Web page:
Rains Subside, But More Flooding Expected

With more rain in the forecast well into next week — Harris County's bayous and waterways are reaching their capacity. Local elected officials are warning residents to take the rainfall seriously.

Parts of Harris County, especially in the northwest region, got more than 14 inches of rain in the past week.

For the most part it has been a slow, soaking rain, rather than fierce storms and torrential downpours. But the relative mildness of the weather can be misleading.

Harris County Commissioner Steve Radack says the runoff from the rain is expected to flood a major artery, Highway 6 between I-10 and Clay Road, by Sunday.

“That’s what the U.S. Corps of Engineers is telling TxDOT. You know, obviously Highway 6 is a state highway, but it will have a huge impact on our county roads in the area. And so we are in for, obviously going all the way in to next week, in for some huge problems as far as congestion is concerned.”

The problem right now is that although the rain is tapering off, water is still draining from streets and yards into creeks and bayous.

This is Harris County Emergency Management Spokesman Francisco Sanchez.

“Unfortunately, right now we have saturated ground and any more rain that we get today and possibly into the weekend is going to pose some problems. If you look at just Northwest Harris County, even if the rain stopped right now, the sun came up and we didn’t have to deal with more precipitation, it’ll be at least until tomorrow before the bayou starts to recede at Cypress Creek and tomorrow before some of those roadways become passable again.”

And that’s where the problem lies. Because the rains have slowed, a lot of drivers expect the roads to be back to normal right now.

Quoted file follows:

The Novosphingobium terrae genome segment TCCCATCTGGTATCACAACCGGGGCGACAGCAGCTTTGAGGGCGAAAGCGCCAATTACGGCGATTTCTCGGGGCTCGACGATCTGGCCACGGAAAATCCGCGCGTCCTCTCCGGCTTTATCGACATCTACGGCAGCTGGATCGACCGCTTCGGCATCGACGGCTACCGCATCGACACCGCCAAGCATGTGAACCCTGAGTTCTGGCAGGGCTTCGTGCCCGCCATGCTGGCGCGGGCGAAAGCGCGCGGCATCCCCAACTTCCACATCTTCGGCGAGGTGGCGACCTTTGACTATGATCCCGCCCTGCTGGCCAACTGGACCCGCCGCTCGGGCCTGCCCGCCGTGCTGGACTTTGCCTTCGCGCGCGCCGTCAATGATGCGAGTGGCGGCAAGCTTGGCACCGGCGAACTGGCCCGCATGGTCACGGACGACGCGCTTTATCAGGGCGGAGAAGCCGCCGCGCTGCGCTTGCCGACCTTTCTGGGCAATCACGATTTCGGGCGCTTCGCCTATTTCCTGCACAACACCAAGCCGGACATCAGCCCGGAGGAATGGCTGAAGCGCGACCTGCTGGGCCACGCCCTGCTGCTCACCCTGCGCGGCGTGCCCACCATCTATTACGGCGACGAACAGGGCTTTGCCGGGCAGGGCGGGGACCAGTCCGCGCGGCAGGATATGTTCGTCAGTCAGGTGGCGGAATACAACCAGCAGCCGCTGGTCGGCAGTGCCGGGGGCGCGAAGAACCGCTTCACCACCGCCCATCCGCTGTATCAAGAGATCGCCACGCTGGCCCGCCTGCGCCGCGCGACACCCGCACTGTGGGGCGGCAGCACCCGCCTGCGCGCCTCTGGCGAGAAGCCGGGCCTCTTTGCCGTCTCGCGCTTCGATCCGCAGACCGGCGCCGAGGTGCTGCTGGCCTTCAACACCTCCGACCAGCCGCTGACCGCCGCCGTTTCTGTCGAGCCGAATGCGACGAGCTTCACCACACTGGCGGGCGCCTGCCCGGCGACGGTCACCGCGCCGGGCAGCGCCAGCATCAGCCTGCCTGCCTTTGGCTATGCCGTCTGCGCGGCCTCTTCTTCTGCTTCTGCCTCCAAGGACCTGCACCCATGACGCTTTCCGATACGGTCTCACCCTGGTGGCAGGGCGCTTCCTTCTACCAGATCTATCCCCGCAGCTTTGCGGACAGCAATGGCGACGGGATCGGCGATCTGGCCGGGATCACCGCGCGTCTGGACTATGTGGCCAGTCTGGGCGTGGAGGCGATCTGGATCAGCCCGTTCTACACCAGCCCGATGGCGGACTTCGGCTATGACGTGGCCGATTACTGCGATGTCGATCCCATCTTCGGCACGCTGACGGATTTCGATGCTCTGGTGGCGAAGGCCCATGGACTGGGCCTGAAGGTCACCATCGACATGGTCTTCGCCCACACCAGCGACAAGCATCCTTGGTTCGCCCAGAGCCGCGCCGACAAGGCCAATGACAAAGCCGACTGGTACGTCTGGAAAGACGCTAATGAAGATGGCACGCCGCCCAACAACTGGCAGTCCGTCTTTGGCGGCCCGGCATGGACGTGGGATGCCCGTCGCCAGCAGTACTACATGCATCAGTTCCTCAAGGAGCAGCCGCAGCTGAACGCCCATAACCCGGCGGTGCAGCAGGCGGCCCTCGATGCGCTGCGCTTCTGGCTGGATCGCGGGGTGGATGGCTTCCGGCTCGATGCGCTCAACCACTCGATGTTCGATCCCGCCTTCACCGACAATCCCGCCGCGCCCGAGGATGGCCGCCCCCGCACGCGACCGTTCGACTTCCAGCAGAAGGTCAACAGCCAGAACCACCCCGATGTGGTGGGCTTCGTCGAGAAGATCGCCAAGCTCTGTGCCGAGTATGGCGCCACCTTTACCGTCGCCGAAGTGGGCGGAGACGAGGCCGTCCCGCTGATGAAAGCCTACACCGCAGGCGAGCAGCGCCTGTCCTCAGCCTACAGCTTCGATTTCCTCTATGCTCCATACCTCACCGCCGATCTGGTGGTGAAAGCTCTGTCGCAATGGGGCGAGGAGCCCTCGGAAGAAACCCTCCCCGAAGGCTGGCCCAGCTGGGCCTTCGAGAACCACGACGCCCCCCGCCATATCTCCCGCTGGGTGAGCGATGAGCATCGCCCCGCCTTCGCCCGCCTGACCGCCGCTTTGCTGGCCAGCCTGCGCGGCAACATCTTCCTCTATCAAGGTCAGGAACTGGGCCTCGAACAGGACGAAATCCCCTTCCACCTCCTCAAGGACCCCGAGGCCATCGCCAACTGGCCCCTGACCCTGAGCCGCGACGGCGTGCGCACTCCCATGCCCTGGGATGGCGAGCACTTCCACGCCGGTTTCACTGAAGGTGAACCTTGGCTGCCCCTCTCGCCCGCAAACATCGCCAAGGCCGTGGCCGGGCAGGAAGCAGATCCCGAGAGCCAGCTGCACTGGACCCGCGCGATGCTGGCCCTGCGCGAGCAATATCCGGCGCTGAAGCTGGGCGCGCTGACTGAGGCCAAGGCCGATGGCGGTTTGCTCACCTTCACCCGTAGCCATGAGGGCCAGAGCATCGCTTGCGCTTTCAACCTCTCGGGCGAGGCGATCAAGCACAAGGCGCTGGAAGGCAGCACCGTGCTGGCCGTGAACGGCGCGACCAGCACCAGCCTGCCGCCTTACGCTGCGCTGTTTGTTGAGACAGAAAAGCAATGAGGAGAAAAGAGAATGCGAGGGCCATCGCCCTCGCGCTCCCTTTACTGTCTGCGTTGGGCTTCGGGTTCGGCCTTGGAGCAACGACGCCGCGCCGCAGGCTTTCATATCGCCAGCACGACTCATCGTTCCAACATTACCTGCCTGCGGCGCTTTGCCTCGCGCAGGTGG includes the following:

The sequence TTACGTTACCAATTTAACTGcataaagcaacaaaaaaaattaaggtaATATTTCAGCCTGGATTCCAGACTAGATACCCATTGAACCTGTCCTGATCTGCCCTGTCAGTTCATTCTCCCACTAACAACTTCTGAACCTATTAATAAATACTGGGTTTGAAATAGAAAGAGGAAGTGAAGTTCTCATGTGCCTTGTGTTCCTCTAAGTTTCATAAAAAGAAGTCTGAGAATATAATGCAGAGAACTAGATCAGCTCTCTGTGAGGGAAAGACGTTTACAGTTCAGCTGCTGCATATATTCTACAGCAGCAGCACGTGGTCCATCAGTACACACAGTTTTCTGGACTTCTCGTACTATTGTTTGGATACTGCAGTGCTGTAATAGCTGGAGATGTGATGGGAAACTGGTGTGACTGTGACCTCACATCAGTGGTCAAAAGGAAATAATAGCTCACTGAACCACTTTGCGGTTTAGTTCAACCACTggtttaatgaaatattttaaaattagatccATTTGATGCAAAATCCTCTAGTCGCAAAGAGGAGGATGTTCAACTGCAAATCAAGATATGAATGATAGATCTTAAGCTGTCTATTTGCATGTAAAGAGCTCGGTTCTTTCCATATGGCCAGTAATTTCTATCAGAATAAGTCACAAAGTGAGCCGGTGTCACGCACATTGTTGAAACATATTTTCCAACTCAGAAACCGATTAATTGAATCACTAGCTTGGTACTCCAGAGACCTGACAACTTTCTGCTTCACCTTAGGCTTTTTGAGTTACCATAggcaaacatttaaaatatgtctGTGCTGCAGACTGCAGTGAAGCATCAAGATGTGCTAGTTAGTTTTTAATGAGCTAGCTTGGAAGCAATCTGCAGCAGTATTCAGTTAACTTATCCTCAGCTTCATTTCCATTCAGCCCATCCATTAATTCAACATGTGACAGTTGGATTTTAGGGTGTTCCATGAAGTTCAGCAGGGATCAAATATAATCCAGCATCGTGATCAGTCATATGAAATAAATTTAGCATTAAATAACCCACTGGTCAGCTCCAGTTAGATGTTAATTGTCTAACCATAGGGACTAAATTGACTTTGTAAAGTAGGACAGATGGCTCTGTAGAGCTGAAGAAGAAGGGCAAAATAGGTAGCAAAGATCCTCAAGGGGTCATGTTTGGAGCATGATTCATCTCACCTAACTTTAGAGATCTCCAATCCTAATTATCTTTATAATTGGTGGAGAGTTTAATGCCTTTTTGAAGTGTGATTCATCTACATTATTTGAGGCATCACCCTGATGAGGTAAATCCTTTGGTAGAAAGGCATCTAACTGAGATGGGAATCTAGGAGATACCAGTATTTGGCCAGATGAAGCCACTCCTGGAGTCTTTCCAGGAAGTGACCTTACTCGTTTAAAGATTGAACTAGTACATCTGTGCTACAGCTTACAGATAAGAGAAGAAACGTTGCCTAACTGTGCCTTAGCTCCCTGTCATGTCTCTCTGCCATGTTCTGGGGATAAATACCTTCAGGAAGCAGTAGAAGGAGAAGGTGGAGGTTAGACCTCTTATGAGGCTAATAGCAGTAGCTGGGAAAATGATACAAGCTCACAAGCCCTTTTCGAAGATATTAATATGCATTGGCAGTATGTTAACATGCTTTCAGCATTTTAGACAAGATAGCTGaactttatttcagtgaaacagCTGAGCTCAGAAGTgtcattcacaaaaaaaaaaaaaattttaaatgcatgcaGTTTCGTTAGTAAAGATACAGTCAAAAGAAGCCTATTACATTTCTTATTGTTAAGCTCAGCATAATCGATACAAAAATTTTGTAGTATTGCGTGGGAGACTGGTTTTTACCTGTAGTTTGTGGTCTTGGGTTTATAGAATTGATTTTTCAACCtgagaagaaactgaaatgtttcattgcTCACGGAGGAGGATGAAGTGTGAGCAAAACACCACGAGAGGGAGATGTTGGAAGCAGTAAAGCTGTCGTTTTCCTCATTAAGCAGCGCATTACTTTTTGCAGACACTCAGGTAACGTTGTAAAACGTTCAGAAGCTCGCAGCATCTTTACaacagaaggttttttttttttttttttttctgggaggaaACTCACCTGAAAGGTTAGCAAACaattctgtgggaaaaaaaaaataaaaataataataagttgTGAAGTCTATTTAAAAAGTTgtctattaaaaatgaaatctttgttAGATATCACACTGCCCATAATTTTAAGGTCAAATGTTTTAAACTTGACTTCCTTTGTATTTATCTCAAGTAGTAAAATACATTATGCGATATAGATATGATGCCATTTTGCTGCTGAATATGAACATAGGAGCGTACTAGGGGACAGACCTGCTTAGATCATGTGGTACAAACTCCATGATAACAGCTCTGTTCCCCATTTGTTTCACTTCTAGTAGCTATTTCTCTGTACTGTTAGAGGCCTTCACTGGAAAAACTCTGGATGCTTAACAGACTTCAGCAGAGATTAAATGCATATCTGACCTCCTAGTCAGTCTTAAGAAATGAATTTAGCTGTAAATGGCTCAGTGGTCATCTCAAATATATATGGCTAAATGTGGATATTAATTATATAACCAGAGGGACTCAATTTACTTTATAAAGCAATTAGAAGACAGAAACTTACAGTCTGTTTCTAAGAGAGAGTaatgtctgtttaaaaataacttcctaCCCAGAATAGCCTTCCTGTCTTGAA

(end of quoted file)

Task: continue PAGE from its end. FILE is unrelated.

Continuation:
Houston Mayor Annise Parker says most people are familiar with areas of town where, during a heavy rain, water backs up.

“Usually what we tell people to do is pull over, take a break, 30 minutes, 45 minutes, that water will drain away and you’ll be fine. But because we’ve had so much rain over the last few days and it will continue, the water doesn’t have any place else to go. So this is not going to be a short term situation, so people should, before they leave the house if they have to leave the house, they should check out the information that’s available to them.”

Parker encourages drivers to go to or to get information about road closures, flooded areas and rainfall measures across Harris County.


Laurie Johnson

Laurie Johnson


Laurie is a native Houstonian who started her career at Houston Public Media in 2002. Laurie has covered a wide variety of topics for HPM, including the crash of the Space Shuttle Columbia, Hurricanes Katrina and Ike, and numerous elections. She is a frequent contributor to NPR and has been...

More Information